Students in Years 7, 8 and 9 had a spectacularly spooky Project Day event creating escape rooms to celebrate Halloween. The escape rooms gave the students a chance to become puzzle makers and use mathematics strategies in their challenging rooms.
"The Maths and Computing and Engineering departments developed this exciting learner profile project as a fantastic introduction to our project learning days," said BISW Assistant Head of Lower Secondary Rachel White-Hunt. "The BISW Learner Profile Diploma supports students across a wide range of IB learner profile attributes and offers students a chance to collect evidence from home and school to gain their bronze, silver, and gold diploma over their lower secondary time."
Ms White-Hunt explained that the project learning days linked with the diploma offer allow students to explore cross-curricular stimuli in an exciting, engaging way that challenges their understanding of the learner profile traits and what they might mean. These learner profile traits are inquirers, knowledge, thinkers, communicators, principled, open-minded, caring, risk-takers, balanced and reflective.
"The days also tap into the lower secondary brain and all that it craves in its development at this stage," she said. "Students can log many different elements of the project days in their diploma journal on ManageBac, all of which builds up to a celebration assembly and learning reflection at the end of the academic year."
BISW Head of Mathematics Eleanor Bram shared similar sentiments about this exciting venture. For her, the highlight of the event was seeing students engaging throughout the experience.
"Enjoyment in teaching and learning was not just aspirational this week, but a reality!" Ms Bram said. "In the Year 7, 8 and 9 classrooms, students were engrossed in building, designing, drawing, creating and developing their escape rooms. They were buzzing with creativity as they thought through all the details to produce a successful event."
Ms Bram explained that the students designed puzzles using their maths and IT skills, and they even created storylines, themes and artwork for their rooms.
"They've had to think through at every point how everything will link together," she said. "They have collaborated in small groups, using the variety of skills they each bring while listening to one another and exchanging ideas."
Ms Bram noted that the experience was by no means easy, but the year groups stepped up to the task and had enormous fun along the way. In the end, they created a wonderful experience for everyone to enjoy.
"It has been incredible to see the students take on this challenge," said Mathematics Teacher Matthew McGrath, who explained that the students were all engaged and creative throughout the process. "Students across all three lower secondary years used puzzles that incorporated ciphers, hidden messages, morse code and riddles—just to name a few devilishly tricky problems. They've had to problem solve, ensure a link between the puzzles and keep the room itself running smoothly. We can all agree it has been no small task."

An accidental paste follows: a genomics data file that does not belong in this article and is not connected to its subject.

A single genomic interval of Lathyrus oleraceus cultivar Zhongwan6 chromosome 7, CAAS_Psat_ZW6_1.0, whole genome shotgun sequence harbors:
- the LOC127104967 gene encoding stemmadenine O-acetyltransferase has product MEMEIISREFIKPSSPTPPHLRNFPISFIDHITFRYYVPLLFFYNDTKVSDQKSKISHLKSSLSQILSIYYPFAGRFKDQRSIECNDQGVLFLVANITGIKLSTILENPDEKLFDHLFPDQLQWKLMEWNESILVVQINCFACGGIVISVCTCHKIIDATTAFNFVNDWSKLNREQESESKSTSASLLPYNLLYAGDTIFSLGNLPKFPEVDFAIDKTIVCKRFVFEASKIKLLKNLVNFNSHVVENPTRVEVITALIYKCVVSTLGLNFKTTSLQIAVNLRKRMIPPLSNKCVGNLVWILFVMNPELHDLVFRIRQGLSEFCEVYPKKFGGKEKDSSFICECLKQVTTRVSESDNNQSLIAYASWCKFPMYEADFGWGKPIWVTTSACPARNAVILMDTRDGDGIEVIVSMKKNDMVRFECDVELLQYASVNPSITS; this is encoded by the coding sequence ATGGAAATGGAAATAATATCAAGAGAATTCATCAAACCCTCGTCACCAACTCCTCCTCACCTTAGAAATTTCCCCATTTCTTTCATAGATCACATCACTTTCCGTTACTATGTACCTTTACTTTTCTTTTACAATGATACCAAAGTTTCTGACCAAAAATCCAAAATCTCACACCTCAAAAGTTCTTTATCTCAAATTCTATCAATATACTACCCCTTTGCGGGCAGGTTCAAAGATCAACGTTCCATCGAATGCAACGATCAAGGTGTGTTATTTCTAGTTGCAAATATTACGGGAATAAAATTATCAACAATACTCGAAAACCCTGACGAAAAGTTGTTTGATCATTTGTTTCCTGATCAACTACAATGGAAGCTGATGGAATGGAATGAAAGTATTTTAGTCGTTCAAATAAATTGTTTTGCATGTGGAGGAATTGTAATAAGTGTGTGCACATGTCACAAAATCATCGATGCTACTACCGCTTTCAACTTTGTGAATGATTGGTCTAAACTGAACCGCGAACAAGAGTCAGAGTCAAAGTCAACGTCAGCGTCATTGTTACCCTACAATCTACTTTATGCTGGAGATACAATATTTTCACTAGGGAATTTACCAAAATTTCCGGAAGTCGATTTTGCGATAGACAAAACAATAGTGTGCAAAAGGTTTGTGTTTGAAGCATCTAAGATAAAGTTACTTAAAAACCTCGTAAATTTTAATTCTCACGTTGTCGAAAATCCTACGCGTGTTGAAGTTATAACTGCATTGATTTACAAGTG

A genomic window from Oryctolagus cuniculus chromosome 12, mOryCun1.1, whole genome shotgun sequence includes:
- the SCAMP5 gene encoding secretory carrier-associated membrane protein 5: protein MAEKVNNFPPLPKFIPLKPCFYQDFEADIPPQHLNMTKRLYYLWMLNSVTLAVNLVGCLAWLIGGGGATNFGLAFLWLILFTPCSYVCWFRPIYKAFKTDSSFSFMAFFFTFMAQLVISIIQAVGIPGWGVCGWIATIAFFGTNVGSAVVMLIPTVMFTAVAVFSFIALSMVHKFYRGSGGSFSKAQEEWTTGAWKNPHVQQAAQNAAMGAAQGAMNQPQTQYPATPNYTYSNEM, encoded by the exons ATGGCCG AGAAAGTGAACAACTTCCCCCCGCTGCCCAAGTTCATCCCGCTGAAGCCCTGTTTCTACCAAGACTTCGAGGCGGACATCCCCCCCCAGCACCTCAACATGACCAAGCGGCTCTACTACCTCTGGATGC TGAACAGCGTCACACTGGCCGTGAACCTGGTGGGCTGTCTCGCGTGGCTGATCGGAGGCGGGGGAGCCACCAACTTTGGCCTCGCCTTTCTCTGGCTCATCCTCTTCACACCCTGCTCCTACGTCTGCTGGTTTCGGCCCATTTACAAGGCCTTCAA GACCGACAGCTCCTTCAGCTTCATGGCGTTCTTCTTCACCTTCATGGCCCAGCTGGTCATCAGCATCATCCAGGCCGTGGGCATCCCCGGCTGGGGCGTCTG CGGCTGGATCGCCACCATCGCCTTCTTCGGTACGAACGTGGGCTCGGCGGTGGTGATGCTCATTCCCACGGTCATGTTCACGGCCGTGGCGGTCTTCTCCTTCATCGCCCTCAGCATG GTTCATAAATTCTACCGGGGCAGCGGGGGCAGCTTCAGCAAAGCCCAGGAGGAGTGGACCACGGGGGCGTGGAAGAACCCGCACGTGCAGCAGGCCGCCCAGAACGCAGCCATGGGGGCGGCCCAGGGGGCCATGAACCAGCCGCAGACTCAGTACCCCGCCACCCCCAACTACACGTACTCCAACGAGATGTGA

Computer and Technology Teacher David Williams also had great things to say about the Project Day experience. He also shared some specific details about what the students had to do and skills they had to rely upon to complete their escape rooms.
"Students across the 7 to 9 curriculum have used the skills they have been learning in class to assist in the design of their escape rooms," Mr Williams explained. "For example, Year 7 designed props, traps and clues in CAD software and then 3D printed them. Year 8 designed interactive puzzles coded in Microsoft MakeCode. Year 9 coded the BBC Micro:bits and 3D design and made interactive animation."
Mr Williams explained that one of the best parts of the curriculum at BISW is the students' access to project-based learning, which lets them take the learning from one subject and apply it across other subjects or for a specific task. He described it as a freedom and opportunity that makes BISW unique.
"In the Computing Science lessons," Mr Williams said, "Students are ahead of the traditional National Curriculum and have access to many more opportunities because of the continual investment from the school. To see these facilities used organically and applied as a true education is a great honour, and it really allows the community of our wonderful students to shine. It also reaffirms that once a topic has been delivered in school, it is not over. Seeing students apply skills learned two or more years ago is a delight."
Mathematics Teacher Brodie Burton agreed that the experience challenged the students to use many skills at once to develop something special.
"During this experience, the students used teamwork skills to tackle problems, projects and pursuits," Ms Burton said. "They worked in a reverse direction and thought from the perspective of the problem solver before becoming the creator, which let them analyse the process involved in completing the escape room."
Ms Burton added that each group showed individuality and uniquely tackled the project. For example, the teams opted to work as either one large group or a smaller gathering of puzzle masters.
"Furthermore, throughout the process, the students persevered through many challenges," Ms Burton added. "For example, they untangled an enormous spiderweb, which you can see in the photo below!"
The day was a rousing success, and the students loved creating their unique rooms. Ms White-Hunt expressed thanks to the team of teachers who organised the event, as the preparation for the day itself spanned weeks of classwork leading up to the big moment when people could finally try out the escape rooms. She also promised other exciting project learning days to come.